You have contingency plans in place for when things go wrong, but what will you do when things go right – or better than right? What will you do when your performance exceeds your expectations?

Companies that experience rapid and unexpected growth often stumble. Here’s how to be sure that doesn’t happen to you:

1. Know what growth looks like. To prepare for something, you have to know what it is and how you’ll recognize it. Growth is more than just hitting a set of numbers. Consider what your financial goals mean in terms of operations, production, staffing, facilities, and other critical resources.

2. Maintain relationships with your funding sources. The faster you grow, the more cash you’re likely to need to fund that growth. Growth financing is every bit as hard – if not harder – to get than startup funding. Develop and maintain strong relationships with your lenders and be sure to have primary and backup sources available.

Money-cash-13. Do regular cash-flow projections. You need to know how much credit you’re going to need well in advance of the time you have to start writing checks. In today’s financial climate, it’s harder than ever to predict credit availability, so stay on top of your cash and financial needs so you have plenty of room to maneuver when it’s time to borrow.

4. Get comfortable in the spotlight. Successful owners of growing companies are almost always in the spotlight to some degree – maybe not always to the general public, but at least within your industry and certainly with your employees. Be prepared for a level of attention that you probably haven’t received before.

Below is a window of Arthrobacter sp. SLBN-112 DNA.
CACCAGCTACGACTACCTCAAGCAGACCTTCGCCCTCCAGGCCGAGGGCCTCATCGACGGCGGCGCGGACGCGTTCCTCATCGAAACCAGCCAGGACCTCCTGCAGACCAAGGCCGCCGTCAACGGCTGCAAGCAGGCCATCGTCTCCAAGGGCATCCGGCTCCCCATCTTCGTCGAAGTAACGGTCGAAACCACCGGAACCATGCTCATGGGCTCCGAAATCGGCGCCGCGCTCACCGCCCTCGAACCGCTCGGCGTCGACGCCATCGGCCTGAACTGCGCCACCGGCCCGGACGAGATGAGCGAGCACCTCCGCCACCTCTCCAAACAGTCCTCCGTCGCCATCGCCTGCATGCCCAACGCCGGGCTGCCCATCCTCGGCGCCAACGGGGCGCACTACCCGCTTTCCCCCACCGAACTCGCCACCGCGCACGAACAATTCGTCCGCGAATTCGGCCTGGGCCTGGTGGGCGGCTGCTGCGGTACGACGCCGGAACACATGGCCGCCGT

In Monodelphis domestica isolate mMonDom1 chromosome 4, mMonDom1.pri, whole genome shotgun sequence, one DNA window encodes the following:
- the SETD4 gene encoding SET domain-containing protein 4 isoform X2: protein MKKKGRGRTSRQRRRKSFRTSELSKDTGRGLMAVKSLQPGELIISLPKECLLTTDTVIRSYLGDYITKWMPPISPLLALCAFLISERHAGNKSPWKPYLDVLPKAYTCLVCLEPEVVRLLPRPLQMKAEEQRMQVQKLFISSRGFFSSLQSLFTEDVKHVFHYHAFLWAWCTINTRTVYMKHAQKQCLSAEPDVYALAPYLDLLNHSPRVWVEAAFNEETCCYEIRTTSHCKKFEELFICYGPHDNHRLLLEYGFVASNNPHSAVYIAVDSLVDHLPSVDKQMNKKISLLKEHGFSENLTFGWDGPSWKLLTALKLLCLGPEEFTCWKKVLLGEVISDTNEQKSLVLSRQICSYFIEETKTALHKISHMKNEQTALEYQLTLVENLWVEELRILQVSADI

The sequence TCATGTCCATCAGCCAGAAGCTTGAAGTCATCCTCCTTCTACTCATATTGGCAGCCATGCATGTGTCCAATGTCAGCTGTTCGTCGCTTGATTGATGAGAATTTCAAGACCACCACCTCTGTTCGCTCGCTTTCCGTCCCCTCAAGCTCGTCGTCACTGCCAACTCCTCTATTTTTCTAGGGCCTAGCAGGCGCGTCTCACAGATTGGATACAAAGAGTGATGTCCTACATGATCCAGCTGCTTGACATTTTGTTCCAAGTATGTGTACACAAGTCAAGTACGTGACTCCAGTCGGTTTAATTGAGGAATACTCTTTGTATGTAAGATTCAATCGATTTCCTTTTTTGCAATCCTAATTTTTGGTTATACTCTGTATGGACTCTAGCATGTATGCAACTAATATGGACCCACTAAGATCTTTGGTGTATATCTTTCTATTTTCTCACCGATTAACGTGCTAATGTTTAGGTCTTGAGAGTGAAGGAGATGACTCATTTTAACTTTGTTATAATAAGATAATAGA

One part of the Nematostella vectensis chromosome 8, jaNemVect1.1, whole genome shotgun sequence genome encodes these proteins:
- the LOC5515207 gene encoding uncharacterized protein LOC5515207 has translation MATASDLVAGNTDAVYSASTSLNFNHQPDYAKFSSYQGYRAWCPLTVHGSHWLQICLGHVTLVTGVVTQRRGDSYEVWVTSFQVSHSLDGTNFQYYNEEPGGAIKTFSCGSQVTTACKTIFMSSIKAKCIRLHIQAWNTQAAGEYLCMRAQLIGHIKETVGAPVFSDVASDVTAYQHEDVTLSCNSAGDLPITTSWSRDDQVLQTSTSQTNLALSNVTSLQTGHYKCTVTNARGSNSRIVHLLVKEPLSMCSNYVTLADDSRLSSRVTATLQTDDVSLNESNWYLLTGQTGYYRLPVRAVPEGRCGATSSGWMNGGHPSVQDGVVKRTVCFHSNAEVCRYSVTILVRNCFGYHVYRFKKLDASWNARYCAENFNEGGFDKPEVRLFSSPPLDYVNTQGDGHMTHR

5. Hire people for where you want to be, not where you are. The team that can successfully run a $1 million company is not the same team that can run a $100 million company. If your goal is growth, hire people who can perform in the size company you want to be – they’ll help you get there.

6. Put the right people in the right places. Getting the right people in the right jobs is absolutely critical for sustained growth. Take a systematic approach to hiring and career development with tools such as job benchmarking and whole person assessments – you’ll reduce your turnover and hiring mistakes.

7. Take care of your people. You may be the driving force behind your company, but your employees are what keep you successful, so recognize and reward that – if you don’t, you’ll risk losing top talent. Create an environment where people are willing to work through the growing pains. In addition to your employees, take care of your suppliers, your professional advisors, and anyone else who can have an impact on your operation.

8. Listen to the experts. You may be an expert in your business, but you can’t know it all. What’s more, there will often be experts who know more about particular parts of an industry than the insiders. Identify the experts, listen to them, learn from them and let them help smooth out your learning curves.

meeting9. Stay close to your customers. The one essential element no company can do without is customers, and if you don’t stay close to them, you’ll lose them. Know what they need, but more important, know what they want and do everything you can to give that to them. Most important: Communicate with them. Never let them wonder what’s going on – tell them, whether it’s good or bad.

10. Focus on your core business and don’t get distracted. Stick to the business your company knows best. When you do things that are unrelated to your core business, you confuse your customers and your employees – and you’re likely to find that dividing your efforts reduces the quality and profitability of everything.

Don’t let a wave of unexpected growth knock you down. Be prepared to manage it and ride it to and beyond your original goal.

What are you doing to prepare for success? Join the conversation below.



Jacquelyn Lynn
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